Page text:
Northwest spot power price almost too cheap to meter

Spot power prices in the Northwest are often lower than organized markets in the rest of the nation, and the region’s daily spot power price dipped to only $5.58/MWh, according to data posted March 31 by the Energy Information Administration (EIA).

In the Northwest, both Seattle and Portland were forecast to have highs in the 50s and lows in the 40s over the next few days.

The Northwest also recorded the nation’s lowest regional spot price for natural gas at $2.01/mmBtu. The gas and electric figures combined to give the Northwest a spark spread of zero. The spark spread is a common metric for estimating the profitability of natural gas-fired electric generators.

Oddly enough New England was also listed with a spark spread of zero, but for different reasons. New England had the highest spot prices for both spot power ($51.74/MWh) and spot gas ($8.42/mmBtu).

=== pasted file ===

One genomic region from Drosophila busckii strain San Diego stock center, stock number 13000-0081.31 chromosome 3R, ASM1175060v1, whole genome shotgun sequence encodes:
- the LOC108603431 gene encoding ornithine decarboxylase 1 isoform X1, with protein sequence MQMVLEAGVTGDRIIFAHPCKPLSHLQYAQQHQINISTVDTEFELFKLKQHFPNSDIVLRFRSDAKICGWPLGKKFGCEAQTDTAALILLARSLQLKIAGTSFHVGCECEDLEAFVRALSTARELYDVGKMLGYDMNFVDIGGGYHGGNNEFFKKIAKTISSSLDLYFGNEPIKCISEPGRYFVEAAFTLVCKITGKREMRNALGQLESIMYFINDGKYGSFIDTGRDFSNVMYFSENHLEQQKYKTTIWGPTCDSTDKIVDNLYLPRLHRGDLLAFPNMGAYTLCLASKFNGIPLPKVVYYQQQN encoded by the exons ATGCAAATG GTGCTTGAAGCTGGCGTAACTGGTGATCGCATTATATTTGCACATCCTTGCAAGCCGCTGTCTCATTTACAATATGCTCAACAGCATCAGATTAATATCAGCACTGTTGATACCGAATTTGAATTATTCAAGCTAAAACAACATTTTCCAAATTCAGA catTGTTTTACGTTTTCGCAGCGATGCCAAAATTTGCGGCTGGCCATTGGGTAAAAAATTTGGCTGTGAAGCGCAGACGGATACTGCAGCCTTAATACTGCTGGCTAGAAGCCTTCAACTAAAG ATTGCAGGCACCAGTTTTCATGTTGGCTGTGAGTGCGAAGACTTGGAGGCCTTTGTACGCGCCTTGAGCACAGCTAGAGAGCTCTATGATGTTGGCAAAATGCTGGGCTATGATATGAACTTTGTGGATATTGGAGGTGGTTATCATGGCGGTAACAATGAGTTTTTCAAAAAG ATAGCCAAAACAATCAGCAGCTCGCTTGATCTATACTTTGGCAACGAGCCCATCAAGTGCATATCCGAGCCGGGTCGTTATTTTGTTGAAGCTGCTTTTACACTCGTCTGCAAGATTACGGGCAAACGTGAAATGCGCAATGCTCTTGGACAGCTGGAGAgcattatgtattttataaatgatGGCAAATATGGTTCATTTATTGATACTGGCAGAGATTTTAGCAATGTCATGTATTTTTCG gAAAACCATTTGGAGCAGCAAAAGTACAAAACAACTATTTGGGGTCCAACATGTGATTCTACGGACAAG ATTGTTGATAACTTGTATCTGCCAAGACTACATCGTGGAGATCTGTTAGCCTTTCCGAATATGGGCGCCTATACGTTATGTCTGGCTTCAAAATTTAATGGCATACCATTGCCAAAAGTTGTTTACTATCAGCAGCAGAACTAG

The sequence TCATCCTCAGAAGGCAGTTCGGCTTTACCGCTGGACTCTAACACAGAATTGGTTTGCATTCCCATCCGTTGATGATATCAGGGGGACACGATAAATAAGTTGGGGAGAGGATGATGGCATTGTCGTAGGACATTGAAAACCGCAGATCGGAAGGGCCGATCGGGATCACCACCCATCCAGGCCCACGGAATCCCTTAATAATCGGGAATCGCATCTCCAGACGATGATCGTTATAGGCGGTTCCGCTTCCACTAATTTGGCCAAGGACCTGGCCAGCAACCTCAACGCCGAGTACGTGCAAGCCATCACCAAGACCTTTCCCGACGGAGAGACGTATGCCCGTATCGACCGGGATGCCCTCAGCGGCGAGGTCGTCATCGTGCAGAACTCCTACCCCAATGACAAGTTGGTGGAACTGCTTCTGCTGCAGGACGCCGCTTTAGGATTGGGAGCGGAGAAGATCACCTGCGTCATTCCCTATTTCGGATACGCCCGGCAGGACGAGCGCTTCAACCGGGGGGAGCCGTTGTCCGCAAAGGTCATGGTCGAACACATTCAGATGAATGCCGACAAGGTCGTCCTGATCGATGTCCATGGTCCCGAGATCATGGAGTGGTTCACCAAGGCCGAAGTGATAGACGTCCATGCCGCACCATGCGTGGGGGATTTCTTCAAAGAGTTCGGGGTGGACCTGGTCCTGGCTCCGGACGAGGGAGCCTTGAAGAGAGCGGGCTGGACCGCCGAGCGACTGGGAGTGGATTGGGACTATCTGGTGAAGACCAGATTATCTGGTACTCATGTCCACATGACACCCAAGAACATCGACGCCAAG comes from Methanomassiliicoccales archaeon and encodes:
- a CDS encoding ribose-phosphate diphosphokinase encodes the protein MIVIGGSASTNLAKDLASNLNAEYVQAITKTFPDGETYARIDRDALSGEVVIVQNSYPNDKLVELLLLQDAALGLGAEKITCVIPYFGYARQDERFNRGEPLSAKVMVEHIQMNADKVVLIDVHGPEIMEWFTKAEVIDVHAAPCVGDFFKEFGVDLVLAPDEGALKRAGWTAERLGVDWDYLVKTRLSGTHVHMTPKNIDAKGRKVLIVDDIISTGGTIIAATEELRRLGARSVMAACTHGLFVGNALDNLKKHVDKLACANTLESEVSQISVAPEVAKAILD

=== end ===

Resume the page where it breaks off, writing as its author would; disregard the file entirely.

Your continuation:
On the baseload energy front, spring means refueling outages for many nuclear units and 12 reactors were listed at zero generation early March 31 by the Nuclear Regulatory Commission (NRC).

About Wayne Barber 4201 Articles
Wayne Barber, Chief Analyst for the GenerationHub, has been covering power generation, energy and natural resources issues at national publications for more than 20 years. Prior to joining PennWell he was editor of Generation Markets Week at SNL Financial for nine years. He has also worked as a business journalist at both McGraw-Hill and Financial Times Energy. Wayne also worked as a newspaper reporter for several years. During his career has visited nuclear reactors and coal mines as well as coal and natural gas power plants. Wayne can be reached at wayneb@pennwell.com.